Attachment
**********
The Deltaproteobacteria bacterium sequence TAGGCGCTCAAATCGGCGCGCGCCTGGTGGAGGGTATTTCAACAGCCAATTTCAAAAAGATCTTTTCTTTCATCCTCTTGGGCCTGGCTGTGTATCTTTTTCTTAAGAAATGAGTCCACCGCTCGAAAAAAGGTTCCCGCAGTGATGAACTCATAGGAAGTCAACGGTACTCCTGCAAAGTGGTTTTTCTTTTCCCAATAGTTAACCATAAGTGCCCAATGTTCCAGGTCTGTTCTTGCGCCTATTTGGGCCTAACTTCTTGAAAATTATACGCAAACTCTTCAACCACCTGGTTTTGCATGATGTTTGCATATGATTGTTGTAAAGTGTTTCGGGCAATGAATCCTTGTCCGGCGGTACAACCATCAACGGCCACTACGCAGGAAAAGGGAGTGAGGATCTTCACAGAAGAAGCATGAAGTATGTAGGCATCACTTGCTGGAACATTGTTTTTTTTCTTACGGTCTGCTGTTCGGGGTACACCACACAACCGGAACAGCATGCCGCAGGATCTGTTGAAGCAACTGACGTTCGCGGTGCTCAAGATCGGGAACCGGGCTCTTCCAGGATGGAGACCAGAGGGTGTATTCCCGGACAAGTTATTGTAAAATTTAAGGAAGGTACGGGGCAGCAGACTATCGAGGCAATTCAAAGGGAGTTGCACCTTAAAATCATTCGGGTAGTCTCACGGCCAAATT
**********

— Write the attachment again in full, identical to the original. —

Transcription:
The Deltaproteobacteria bacterium sequence TAGGCGCTCAAATCGGCGCGCGCCTGGTGGAGGGTATTTCAACAGCCAATTTCAAAAAGATCTTTTCTTTCATCCTCTTGGGCCTGGCTGTGTATCTTTTTCTTAAGAAATGAGTCCACCGCTCGAAAAAAGGTTCCCGCAGTGATGAACTCATAGGAAGTCAACGGTACTCCTGCAAAGTGGTTTTTCTTTTCCCAATAGTTAACCATAAGTGCCCAATGTTCCAGGTCTGTTCTTGCGCCTATTTGGGCCTAACTTCTTGAAAATTATACGCAAACTCTTCAACCACCTGGTTTTGCATGATGTTTGCATATGATTGTTGTAAAGTGTTTCGGGCAATGAATCCTTGTCCGGCGGTACAACCATCAACGGCCACTACGCAGGAAAAGGGAGTGAGGATCTTCACAGAAGAAGCATGAAGTATGTAGGCATCACTTGCTGGAACATTGTTTTTTTTCTTACGGTCTGCTGTTCGGGGTACACCACACAACCGGAACAGCATGCCGCAGGATCTGTTGAAGCAACTGACGTTCGCGGTGCTCAAGATCGGGAACCGGGCTCTTCCAGGATGGAGACCAGAGGGTGTATTCCCGGACAAGTTATTGTAAAATTTAAGGAAGGTACGGGGCAGCAGACTATCGAGGCAATTCAAAGGGAGTTGCACCTTAAAATCATTCGGGTAGTCTCACGGCCAAATT